Academic journal article Administrative Science Quarterly

Reversals of Preference in Allocation Decisions: Judging an Alternative versus Choosing among Alternatives

Academic journal article Administrative Science Quarterly

Reversals of Preference in Allocation Decisions: Judging an Alternative versus Choosing among Alternatives

Article excerpt

This paper identifies a systematic instability in the weight that people place on interpersonal comparisons of outcomes. When evaluating the desirability of a single outcome consisting of a payoff for oneself and another person, people display great concern for relative payoffs. However, when they choose between two or more outcomes, their choices reflect greater concern with their own payoffs and less concern for relative payoffs. Modal subjects in our experiments rated the outcome of $500 for self/$500 for other as more desirable than the outcome $600 for self/$800 for other when both were evaluated independently, but they chose the latter outcome over the former when presented with the two options simultaneously. We offer a theoretical explanation for this phenomenon and demonstrate its robustness.(*)

Understanding how people respond to the outcomes of allocation decisions is critical to interpreting the role of reward in organizations. While the perceived fairness of procedures and outcomes affects the evaluation of allocations, interpersonal comparisons may be even more important: How do my outcomes compare to the outcomes of others? Adams (1963, 1965) and Homans (1961), among others, long ago postulated that interpersonal comparisons are critical to how people make sense of social exchange situations. Recent research has shown that people can be so concerned about interpersonal comparisons that they will often prefer outcomes that reduce their own and other parties' payoffs in an effort to avoid inequalities (Loewenstein, Thompson, and Bazerman, 1989). In organizations, dysfunctional interpersonal comparisons of how scarce resources are distributed can result in motivational problems and organizational inefficiency. Yet inequitable resource allocations are often unavoidable across individuals, departments, and divisions (Mahoney, 1979; Baron and Pfeffer, 1990) due to budget decreases, staff layoffs, and salary compression, which are common organizational maladies of the 1990s. This paper takes a cognitive approach in exploring the negative impact of interpersonal comparisons in organizations. In particular, we examine a systematic inconsistency in how people apply interpersonal comparisons when evaluating allocations.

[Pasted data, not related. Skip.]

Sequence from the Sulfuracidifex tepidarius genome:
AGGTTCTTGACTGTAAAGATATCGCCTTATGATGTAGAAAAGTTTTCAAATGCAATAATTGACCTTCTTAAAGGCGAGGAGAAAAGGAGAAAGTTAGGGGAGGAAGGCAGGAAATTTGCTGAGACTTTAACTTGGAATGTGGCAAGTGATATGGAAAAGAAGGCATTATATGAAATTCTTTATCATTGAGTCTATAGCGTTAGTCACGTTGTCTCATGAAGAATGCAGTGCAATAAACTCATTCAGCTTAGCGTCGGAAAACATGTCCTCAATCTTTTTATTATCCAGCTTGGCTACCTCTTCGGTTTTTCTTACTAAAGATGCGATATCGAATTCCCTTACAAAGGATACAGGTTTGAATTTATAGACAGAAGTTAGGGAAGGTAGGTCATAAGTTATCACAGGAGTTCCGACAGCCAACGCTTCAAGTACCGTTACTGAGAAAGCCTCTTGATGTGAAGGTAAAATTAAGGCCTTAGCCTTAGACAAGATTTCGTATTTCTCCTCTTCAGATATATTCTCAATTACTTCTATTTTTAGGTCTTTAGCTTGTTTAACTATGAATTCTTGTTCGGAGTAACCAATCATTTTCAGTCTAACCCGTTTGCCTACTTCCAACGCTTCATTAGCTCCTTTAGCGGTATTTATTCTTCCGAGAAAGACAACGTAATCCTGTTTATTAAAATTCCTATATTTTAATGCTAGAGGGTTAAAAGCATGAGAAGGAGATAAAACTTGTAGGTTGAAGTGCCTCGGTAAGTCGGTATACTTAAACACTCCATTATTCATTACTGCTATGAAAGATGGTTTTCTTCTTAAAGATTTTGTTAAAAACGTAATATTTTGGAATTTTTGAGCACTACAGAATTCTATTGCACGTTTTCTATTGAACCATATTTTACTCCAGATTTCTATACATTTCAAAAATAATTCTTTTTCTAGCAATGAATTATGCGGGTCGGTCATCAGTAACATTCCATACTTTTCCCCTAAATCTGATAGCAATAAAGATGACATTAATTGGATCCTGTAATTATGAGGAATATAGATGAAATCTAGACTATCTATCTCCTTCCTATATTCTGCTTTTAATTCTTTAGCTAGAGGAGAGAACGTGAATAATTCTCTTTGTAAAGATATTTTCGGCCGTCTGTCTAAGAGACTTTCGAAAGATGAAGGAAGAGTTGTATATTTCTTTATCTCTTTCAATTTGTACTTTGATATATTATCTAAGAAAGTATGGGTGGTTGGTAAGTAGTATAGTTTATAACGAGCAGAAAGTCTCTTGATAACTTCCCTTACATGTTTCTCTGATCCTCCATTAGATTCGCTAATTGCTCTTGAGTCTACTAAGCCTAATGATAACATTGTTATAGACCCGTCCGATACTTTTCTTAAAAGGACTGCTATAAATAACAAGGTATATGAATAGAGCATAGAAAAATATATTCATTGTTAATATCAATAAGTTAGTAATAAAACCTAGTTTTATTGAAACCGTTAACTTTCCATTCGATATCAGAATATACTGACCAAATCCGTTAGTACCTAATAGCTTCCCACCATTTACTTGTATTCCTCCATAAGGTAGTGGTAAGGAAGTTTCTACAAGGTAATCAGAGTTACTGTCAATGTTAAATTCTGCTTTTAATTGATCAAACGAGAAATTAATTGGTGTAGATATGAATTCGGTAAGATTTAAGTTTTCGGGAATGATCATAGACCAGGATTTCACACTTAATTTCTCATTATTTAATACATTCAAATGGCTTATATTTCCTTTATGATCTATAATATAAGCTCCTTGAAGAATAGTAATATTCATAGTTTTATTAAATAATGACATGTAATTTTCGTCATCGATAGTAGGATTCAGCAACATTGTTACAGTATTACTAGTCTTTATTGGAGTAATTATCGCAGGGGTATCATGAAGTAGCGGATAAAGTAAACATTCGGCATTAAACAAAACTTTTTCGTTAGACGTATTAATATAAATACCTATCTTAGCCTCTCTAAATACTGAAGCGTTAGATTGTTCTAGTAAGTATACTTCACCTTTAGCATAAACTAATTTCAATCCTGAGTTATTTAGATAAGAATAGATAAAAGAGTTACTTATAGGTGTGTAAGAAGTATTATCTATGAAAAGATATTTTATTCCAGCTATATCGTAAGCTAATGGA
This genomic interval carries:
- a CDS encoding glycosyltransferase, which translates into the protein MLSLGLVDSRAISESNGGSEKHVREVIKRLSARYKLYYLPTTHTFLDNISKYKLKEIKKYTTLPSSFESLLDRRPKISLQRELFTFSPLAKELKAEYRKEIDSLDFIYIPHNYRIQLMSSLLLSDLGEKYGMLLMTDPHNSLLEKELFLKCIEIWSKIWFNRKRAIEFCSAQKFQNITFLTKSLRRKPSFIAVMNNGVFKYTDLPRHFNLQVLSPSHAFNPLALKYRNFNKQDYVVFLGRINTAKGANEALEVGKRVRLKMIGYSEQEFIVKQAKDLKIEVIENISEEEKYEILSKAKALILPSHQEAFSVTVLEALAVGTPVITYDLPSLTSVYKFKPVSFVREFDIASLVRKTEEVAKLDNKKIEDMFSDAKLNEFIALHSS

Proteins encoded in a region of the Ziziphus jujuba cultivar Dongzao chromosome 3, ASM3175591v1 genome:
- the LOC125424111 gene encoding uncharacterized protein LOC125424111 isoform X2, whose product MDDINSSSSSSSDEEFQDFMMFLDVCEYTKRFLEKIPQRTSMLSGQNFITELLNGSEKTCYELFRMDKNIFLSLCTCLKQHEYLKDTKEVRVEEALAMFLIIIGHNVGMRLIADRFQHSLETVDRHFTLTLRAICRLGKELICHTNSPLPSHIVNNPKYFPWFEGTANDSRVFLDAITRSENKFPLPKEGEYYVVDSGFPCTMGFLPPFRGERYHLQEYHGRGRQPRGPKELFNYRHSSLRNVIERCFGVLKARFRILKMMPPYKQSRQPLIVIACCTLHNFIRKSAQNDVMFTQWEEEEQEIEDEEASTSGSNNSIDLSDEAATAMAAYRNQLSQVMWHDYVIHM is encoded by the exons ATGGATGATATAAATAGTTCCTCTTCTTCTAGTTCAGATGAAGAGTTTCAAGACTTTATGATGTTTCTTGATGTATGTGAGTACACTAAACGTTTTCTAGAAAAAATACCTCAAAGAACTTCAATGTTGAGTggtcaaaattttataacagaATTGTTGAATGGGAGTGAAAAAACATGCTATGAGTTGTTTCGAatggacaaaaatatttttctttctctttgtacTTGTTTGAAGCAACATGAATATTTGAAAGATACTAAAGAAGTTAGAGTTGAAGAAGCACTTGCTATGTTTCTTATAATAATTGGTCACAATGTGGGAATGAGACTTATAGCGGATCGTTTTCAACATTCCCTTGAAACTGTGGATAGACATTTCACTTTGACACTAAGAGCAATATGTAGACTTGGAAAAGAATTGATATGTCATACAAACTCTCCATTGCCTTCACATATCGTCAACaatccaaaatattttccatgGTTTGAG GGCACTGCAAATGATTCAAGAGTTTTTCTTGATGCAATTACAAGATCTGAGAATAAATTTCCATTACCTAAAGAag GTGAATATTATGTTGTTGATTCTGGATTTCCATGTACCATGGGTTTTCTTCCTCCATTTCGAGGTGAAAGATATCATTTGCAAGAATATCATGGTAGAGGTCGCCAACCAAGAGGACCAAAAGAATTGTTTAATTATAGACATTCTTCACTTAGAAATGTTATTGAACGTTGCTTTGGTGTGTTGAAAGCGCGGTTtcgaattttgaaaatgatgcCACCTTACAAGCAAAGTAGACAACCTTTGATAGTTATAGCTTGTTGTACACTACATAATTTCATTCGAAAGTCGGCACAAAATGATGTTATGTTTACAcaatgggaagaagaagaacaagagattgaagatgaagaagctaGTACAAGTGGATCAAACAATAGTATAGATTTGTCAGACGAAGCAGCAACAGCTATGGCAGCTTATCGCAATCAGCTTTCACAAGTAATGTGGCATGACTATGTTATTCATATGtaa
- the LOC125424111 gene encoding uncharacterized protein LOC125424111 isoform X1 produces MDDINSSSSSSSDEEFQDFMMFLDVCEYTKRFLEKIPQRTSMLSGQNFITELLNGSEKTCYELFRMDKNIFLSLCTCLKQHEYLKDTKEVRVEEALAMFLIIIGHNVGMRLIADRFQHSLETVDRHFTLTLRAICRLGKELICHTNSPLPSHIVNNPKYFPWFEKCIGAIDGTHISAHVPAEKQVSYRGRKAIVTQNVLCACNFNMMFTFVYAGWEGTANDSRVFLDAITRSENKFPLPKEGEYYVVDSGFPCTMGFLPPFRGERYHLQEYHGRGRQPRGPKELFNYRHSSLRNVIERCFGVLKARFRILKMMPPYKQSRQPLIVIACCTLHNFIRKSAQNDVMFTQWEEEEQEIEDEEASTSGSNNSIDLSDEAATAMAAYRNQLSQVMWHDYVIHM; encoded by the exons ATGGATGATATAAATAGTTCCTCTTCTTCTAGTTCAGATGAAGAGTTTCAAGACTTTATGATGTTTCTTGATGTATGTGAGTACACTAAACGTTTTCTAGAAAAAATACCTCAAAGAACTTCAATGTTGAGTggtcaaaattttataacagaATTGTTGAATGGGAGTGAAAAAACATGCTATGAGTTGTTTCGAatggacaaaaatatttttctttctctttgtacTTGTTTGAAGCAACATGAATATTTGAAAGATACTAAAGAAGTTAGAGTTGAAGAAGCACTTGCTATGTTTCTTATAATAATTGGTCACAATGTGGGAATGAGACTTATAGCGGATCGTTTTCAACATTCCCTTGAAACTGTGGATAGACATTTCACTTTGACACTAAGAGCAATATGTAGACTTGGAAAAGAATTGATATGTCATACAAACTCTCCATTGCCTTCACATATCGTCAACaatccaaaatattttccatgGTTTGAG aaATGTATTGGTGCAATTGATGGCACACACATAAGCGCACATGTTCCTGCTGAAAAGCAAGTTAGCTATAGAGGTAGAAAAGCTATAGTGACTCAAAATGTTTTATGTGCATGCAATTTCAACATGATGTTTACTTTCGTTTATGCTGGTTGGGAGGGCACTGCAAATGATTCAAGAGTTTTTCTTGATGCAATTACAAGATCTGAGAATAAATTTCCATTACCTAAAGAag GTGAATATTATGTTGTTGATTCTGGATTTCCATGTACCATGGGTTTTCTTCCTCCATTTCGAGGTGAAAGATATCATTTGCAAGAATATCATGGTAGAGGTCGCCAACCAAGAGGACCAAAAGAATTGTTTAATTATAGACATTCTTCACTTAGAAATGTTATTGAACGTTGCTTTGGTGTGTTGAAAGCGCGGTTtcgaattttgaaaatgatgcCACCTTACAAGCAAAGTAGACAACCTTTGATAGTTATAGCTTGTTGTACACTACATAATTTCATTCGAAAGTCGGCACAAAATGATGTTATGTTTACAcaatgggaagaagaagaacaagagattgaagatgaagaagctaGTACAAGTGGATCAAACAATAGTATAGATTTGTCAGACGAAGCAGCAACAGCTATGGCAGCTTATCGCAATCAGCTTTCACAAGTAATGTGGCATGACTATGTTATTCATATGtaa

One of the most popular research streams for studying the effects of interpersonal comparisons on allocation decisions is the distributive justice literature. Here, judgments regarding justice, or "fairness," represent the degree of equality or equity across parties' payoffs that is considered normatively acceptable or desirable within a situation. Research in the organizational and social psychological literatures has found that both the degree of concern for others' outcomes and the nature of that concern (i.e., whether it is positive or negative) depend on a variety of factors. One important factor is the nature of the relationship between the parties (Deutsch, 1975; Clark and Mills, 1979). Allocating resources equally is viewed as fair when the goal of the interaction is to maximize cooperation and social harmony (Deutsch, 1975; Austin, McGinn, and Susmilch, 1980). Allocating resources equitably (i.e., in proportion to earned rights or inputs) may be seen as fair when relations focus on maximizing economic productivity (Walster, Walster, and Berscheid, 1978; Deutsch, 1986). Allocations based on need (i.e., to those in most need until equality of general circumstances is obtained) are typically viewed as fair when fostering personal welfare is the dominant goal (Yaari and Bar-Hillel, 1984; Deutsch, 1986).

In organizations, this framework suggests an equity-based approach to the distribution of resources, and a great deal of research has been inspired by equity theory (Adams, 1965) over the last 20 to 30 years. However, evidence regarding the consistency of equity as the accepted norm for allocating resources in orgazations has been inconclusive, and interest in equity theory has waned (Miner, 1984; Reis, 1986; Greenberg, 1987). …

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